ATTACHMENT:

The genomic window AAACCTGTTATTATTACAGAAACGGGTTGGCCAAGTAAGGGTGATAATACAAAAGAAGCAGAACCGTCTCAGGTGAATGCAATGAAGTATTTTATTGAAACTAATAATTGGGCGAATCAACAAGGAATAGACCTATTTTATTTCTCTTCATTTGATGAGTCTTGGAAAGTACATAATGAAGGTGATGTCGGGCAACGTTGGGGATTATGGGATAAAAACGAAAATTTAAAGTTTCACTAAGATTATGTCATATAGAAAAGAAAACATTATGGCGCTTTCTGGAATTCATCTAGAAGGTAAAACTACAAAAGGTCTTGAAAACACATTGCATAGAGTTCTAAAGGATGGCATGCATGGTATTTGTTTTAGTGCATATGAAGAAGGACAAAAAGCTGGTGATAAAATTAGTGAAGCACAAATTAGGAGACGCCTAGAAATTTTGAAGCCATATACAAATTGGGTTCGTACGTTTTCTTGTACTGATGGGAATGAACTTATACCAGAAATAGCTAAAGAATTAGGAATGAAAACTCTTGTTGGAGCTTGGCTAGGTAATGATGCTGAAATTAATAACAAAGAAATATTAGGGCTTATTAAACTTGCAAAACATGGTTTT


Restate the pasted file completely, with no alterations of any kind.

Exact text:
The genomic window AAACCTGTTATTATTACAGAAACGGGTTGGCCAAGTAAGGGTGATAATACAAAAGAAGCAGAACCGTCTCAGGTGAATGCAATGAAGTATTTTATTGAAACTAATAATTGGGCGAATCAACAAGGAATAGACCTATTTTATTTCTCTTCATTTGATGAGTCTTGGAAAGTACATAATGAAGGTGATGTCGGGCAACGTTGGGGATTATGGGATAAAAACGAAAATTTAAAGTTTCACTAAGATTATGTCATATAGAAAAGAAAACATTATGGCGCTTTCTGGAATTCATCTAGAAGGTAAAACTACAAAAGGTCTTGAAAACACATTGCATAGAGTTCTAAAGGATGGCATGCATGGTATTTGTTTTAGTGCATATGAAGAAGGACAAAAAGCTGGTGATAAAATTAGTGAAGCACAAATTAGGAGACGCCTAGAAATTTTGAAGCCATATACAAATTGGGTTCGTACGTTTTCTTGTACTGATGGGAATGAACTTATACCAGAAATAGCTAAAGAATTAGGAATGAAAACTCTTGTTGGAGCTTGGCTAGGTAATGATGCTGAAATTAATAACAAAGAAATATTAGGGCTTATTAAACTTGCAAAACATGGTTTT